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  • Writer's pictureThe San Juan Daily Star

Fiscal board wants action, not plans, from UPR



Financial Oversight and Management Board Executive Director Robert Mujica

By The Star Staff


Financial Oversight and Management Board Executive Director Robert Mujica said Wednesday that the talks with the University of Puerto Rico (UPR) go beyond the issue of bonuses for non-teaching employees.


Mujica said at a press conference that UPR has to ensure that resources are properly invested for the benefit of students and take into account demographic changes and declining enrollment.


“We’re continuing conversations with the university about that, identifying both the resources and also the terms themselves,” the oversight board official said. “There were conversations as recent as yesterday. I think the talks are continuing, so hopefully we can come to an agreement that is fair for the university. To be clear, we have worked with the government to increase the budget by about 20 percent for the university this year, more than $102 million.”


The federal entity created under the Puerto Rico Oversight, Management and Economic Stability Act, commonly known as PROMESA, has not yet issued a final determination on the payment of a $3,000 bonus to members of the Brotherhood of Non-Teaching Exempt Employees.


“We also spent eight months working with the university and others interested in addressing the issues facing UPR in the future,” Mujica continued. “The problem with the employees is important. We need to deal with the faculty as well. A priority of ours is to bring money into the classroom and address some of the challenges that UPR faces, that many universities face and many public universities are facing. Challenges related to demographic changes. The UPR has faced a 32% decline in enrollment and part of our conversations with the university has been these four strategic initiatives designed to improve class offerings. They are designed to improve how students get classes and make sure they have classes available, make sure their credits transfer, and make sure the offerings are what students need. So they are choosing the UPR over other university systems.”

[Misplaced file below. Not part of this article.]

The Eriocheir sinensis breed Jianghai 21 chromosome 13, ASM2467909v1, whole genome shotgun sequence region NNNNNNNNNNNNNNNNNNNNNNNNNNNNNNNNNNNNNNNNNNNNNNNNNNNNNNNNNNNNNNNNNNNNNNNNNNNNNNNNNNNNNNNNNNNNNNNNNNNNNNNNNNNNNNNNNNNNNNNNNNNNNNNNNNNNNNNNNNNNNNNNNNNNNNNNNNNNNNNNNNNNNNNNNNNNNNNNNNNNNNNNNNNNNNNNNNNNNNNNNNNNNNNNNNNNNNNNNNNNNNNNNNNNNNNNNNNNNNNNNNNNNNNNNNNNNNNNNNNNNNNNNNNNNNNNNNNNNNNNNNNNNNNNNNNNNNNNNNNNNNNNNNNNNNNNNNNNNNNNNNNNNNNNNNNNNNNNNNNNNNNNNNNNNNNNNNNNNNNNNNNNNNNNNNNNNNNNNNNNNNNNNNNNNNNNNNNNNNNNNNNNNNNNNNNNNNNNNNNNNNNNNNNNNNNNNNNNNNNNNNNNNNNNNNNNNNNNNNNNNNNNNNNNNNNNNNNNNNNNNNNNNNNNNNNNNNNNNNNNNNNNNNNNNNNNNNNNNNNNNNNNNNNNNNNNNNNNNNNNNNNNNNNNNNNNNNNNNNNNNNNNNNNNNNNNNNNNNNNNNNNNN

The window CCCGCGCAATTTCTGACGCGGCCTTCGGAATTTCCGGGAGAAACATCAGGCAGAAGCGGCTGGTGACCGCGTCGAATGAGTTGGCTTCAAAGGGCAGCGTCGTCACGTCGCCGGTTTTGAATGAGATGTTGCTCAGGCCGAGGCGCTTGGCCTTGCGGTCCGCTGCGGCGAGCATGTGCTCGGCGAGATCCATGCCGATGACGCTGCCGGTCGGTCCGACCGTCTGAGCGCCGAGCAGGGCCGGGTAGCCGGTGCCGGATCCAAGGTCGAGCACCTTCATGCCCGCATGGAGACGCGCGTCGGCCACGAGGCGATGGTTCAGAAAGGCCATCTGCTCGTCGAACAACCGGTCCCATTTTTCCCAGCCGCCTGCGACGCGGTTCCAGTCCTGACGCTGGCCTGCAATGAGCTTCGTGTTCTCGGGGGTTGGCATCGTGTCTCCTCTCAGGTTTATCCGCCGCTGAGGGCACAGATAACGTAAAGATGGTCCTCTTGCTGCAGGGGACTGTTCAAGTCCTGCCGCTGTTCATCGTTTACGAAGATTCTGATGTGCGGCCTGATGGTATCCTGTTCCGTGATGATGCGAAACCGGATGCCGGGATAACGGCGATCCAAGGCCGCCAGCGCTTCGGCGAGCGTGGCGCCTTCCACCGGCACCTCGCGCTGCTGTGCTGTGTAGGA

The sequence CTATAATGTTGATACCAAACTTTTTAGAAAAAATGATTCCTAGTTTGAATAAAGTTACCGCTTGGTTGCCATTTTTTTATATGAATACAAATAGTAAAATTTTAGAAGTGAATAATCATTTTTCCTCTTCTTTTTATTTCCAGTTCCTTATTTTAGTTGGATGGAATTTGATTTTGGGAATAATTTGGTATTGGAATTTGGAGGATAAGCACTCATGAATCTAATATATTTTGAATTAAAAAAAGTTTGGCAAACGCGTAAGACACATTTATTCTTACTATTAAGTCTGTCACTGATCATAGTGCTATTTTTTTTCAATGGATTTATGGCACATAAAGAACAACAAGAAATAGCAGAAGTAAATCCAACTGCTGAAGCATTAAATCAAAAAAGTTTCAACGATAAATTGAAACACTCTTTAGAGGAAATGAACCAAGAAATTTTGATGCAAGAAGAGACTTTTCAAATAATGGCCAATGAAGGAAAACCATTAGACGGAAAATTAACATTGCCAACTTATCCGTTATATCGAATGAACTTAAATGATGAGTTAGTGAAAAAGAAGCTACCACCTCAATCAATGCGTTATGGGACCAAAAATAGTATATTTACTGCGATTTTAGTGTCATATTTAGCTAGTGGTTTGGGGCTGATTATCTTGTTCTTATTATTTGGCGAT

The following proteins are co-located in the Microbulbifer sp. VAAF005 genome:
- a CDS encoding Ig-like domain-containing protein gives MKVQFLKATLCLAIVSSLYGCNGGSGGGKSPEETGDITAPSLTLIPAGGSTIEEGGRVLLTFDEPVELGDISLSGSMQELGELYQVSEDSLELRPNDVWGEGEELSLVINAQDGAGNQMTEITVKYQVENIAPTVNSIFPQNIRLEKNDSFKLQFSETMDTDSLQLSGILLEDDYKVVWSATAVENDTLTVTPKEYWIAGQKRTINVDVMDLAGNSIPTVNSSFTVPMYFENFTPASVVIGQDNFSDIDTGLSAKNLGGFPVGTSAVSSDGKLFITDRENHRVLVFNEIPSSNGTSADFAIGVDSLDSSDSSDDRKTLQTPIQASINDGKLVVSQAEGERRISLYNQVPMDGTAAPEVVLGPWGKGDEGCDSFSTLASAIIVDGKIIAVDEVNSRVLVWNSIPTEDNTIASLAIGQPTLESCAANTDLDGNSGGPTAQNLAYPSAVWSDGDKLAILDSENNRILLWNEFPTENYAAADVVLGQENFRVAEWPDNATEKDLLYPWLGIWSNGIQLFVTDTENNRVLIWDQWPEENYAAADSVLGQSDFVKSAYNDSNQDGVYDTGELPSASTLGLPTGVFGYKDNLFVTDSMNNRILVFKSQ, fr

“So we’re talking about the issue related to non-teaching staff and that contract and we’re working on that,” he said. “But we’re also working on other things to make sure that the additional funds we’ve set aside for the university are being put into the classroom and result in changes. Because as the environment changes, as the economy changes, universities in general need to make changes to fit the needs of students, and that’s what we’re focusing on.”


Asked if the oversight board was going to enter into the academic offering, Mujica said the board is not going to make decisions for the university about what course offerings are needed.


“And again, that’s why we’ve had a lot of conversations both with the governing board, the president of the university, and others. The point is, they’re going to have to make those decisions and make those changes,” he said. “But we just want to make sure that those conversations are actually happening and to the extent that we’re going to add additional resources, let’s not add them to the status quo. So let’s make sure that by adding additional resources, we’re putting them in the places where they’re needed the most and also where they help with the academic mission, which is the primary goal of the university, the academic mission.”


He said UPR doesn’t need more plans, it needs more execution on the things he had mentioned.


“And if resources are being issued, we want to make sure that the resources are there to help assist in the transformation that simply needs to happen,” Mujica said. “So we’re not going to tell the university what the academic offerings are [going to be], but they should use data to make these determinations. What are students looking for? Is that aligned with your offerings in a number of ways? Make sure they’re aligned, and then move forward. So, you have to stimulate the conversation, have the resources set aside for that purpose. But we’re not making those determinations. Those determinations need to be made.”

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